The Importance of Advocacy

The Importance of Advocacy – Part One:

When a child is diagnosed with MPS, his or her family is immediately faced with a significant health issue.  As they make their way through the system, at every step, parents and other loved-ones are hopeful that their children are receiving the best care, at the right time, for this rare disorder.  But as many of you know from experience, there is much more that can be done beyond hope.  One of those things is advocacy.

From the outset, it should be noted that this series is not specifically aimed at advocating for better care for patients with MPS.  Rather, we will introduce the basic concepts of advocacy and discuss why, in general terms, it is important for people to make their voices heard when a critical issue of any kind arises in their lives.  To more effectively illustrate these concepts though, the discussion will focus on advocating to government, primarily because decision-makers (politicians and bureaucrats) make public policy choices every day that impact the quality of health care we all receive.

According to the Canadian Oxford Dictionary, advocacy is verbal support or argument for a cause, policy.  More simply, it is telling your story to a decision-maker, through various means, with the express purpose of compelling that person to do (or not to do) something.  It is a process that normally takes time to realize tangible results and there is no one way to go about advocating.  It is personal to your own style and comfort level, and can give you a sense of empowerment by exerting some form of control and initiating some form of action around an issue that matters to you.  Advocacy is built on two fundamental cornerstones:

• the ability of you to tell your personal story
• the establishment and fostering of mutually-beneficial relationships with those who have the ability to affect change

You may initially be concerned if you’ve never before told your story about living with MPS, or if you don’t currently have any relationships with people in government.  We’ll delve further into these advocacy components in the coming months.

The Importance of Advocacy – Part Two:

As we continue with our series on advocacy, it’s worth taking a moment to answer a fundamental question – why is advocacy important?  The easiest answer is because the squeaky wheel gets the grease.  Or rather key decision-makers react to those credible groups or individuals who most effectively bring their issues to the forefront of the public agenda.  But advocacy is also important because the alternative, not doing anything, is really no alternative at all.  Inaction has never led to change or progress.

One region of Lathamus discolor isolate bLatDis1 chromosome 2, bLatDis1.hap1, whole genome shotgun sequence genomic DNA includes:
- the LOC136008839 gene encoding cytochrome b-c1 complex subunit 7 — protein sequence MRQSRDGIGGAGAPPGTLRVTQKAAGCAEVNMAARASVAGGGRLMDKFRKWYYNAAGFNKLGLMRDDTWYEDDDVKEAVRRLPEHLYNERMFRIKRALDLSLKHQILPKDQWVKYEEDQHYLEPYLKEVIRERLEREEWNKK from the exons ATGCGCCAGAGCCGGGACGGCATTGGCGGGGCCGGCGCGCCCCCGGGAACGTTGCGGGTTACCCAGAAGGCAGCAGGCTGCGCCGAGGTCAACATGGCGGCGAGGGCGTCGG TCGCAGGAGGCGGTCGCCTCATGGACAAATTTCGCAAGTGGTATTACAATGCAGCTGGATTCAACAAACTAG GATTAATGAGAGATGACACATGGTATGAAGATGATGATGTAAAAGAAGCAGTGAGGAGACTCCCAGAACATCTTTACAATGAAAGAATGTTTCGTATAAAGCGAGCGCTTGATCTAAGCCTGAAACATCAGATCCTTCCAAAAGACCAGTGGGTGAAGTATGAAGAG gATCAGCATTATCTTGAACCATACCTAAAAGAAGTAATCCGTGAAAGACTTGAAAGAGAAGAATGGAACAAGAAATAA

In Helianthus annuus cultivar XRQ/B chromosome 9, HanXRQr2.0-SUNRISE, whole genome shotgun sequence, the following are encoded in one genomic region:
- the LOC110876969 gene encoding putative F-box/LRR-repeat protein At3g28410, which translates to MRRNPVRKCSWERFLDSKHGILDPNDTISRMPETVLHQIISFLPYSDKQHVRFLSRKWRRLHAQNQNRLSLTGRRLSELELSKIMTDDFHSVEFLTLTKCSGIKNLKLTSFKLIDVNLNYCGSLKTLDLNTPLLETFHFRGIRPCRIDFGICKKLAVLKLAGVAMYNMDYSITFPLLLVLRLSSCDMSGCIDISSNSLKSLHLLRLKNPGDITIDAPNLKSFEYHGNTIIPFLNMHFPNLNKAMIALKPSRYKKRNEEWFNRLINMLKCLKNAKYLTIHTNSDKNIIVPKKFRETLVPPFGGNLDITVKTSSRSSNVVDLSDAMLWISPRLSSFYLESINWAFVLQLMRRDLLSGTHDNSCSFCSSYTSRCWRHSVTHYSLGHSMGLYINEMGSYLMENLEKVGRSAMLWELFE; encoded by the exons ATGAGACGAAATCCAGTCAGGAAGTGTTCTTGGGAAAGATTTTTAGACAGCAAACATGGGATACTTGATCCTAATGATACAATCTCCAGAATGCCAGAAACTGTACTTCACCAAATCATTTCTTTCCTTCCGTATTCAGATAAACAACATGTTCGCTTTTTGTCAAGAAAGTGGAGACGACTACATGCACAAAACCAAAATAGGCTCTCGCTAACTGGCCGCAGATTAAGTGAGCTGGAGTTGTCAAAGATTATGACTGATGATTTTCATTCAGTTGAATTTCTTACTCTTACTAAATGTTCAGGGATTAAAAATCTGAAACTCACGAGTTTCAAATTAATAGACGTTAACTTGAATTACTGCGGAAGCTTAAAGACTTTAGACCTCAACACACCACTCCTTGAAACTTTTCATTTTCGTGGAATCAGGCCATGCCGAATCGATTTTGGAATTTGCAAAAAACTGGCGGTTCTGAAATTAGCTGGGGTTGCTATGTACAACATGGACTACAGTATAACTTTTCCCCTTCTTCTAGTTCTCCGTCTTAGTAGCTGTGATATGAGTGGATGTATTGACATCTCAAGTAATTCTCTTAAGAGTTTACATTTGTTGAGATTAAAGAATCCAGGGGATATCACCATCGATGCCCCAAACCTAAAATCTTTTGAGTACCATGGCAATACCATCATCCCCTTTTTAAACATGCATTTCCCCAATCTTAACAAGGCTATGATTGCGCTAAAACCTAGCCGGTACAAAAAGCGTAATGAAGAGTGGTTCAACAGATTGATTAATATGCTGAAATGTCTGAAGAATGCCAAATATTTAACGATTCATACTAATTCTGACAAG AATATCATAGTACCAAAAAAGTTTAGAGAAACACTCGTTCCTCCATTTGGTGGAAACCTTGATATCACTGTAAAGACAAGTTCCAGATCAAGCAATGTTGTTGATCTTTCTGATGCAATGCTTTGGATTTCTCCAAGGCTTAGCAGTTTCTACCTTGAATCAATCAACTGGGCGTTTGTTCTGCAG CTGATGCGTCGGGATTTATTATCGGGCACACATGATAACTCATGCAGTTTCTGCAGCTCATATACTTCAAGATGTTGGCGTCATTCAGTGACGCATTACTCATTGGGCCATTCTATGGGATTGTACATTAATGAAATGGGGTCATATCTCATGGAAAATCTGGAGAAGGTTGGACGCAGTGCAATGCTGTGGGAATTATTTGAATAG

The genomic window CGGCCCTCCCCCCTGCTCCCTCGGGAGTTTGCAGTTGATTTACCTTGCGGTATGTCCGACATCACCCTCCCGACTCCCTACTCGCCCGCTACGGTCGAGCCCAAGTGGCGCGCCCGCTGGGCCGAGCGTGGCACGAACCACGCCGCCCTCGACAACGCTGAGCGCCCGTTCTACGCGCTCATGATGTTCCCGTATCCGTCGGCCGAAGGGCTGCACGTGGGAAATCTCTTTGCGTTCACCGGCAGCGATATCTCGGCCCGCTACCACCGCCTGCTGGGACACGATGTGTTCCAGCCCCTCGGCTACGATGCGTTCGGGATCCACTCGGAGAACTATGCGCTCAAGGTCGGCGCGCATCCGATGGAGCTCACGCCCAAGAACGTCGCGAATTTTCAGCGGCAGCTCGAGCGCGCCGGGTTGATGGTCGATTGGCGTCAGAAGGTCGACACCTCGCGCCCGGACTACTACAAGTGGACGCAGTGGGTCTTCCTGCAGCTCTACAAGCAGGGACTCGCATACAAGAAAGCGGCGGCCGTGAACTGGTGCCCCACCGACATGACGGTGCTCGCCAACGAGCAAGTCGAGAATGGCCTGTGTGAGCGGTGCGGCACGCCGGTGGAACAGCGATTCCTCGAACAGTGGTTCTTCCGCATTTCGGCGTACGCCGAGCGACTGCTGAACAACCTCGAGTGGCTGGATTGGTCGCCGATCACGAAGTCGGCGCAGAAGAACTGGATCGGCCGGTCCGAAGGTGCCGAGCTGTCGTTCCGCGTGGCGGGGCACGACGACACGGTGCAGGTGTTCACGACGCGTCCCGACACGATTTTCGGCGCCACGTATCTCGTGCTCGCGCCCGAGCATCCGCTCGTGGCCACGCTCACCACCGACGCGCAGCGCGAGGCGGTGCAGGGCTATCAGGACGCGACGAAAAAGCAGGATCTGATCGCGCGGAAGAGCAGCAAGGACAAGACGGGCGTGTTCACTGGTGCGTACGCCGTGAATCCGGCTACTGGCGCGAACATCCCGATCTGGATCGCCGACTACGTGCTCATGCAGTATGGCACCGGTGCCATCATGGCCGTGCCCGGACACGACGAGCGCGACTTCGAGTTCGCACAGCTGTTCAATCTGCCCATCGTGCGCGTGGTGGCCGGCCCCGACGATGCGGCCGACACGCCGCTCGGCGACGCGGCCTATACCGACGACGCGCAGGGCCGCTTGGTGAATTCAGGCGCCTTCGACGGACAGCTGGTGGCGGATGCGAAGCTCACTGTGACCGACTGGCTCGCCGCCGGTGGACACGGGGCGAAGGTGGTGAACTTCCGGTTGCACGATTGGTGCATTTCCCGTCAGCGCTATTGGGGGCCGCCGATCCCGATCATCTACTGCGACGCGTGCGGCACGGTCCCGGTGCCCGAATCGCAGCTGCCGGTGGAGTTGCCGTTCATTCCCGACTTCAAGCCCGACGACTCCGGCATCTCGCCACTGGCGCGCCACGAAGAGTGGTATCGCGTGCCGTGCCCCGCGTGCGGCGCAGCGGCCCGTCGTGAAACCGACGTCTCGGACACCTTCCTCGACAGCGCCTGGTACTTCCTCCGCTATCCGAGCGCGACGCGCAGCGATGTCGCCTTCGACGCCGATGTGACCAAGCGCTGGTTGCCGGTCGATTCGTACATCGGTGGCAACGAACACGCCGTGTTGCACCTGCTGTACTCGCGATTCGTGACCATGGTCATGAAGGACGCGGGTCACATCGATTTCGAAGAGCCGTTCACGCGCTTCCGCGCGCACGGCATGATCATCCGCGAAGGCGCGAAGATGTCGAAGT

There are two different kinds of advocacy; personal and issue-based.  Personal advocacy is the typical way one starts to engage.  An issue that affects you or a loved-one, like MPS, compels you to take action.  You’re not looking to change the world; you just want to get help.  It’s out of this personal need though, that some people start to realize that they have an opportunity to bring about larger public policy change by advocating for broadly-based issues.  They decide that by engaging in issue-based advocacy they can not only help themselves, but help others who maybe can’t make their voices heard.

As with most things in life, preparation is essential in advocacy.  You need to have a clear understanding of the issues that you want to raise with the decision-makers you need to contact.  The more focused your issues are, and the fewer of them you have, the more likely you are to be successful.  And while you may need to make some choices about which matters to concentrate on (i.e. access to support services, or access to medications), that is preferable to having too many issues covering a broad cross-section of concerns.

Next month, we’ll begin to walk through the three step process that you can start doing right away to create a personal advocacy plan that you can then implement in support of your issues.

The Importance of Advocacy – Part Three:

In this installment of The Importance of Advocacy, we’ll review the first step of the three step process that you can use to create an advocacy plan or strategy.

Step 1 – Key Messages:

Politicians in particular tend to know a little about a number of things (that’s the nature of their job), so this requires you to take an array of information and break it down to its simplest form.  Start by drafting three key messages that explain the core points of your issue in easy to understand language.  Each of these key messages should consist of 25 words or less and be written in a clear, compelling, concise and consistent manner.  They represent the essence of what you want a decision-maker to remember and respond to around the issue presented to them.  Don’t forget, this person is hearing from you and many others all the time, so your words need to stand out.

To get started, your first key message should briefly explain the issue.  An example would be “As residents of BC, myself and others are unable to get publicly funded access to a treatment that could help our children with MPS.”  Your second key message should address why this issue is important to those people affected.  “Left untreated, MPS can cause progressive damage to the hearts, bones, joints, respiratory systems and, sometimes, central nervous systems.”  Finally, your third key message should conclude with how it might look if your issue were resolved.  “With access to this important new treatment, it has been shown that many MPS patients have had the effects of their disease lessened.”  This last key message will then serve as the bridge to your one ‘ask’, which we will discuss next month.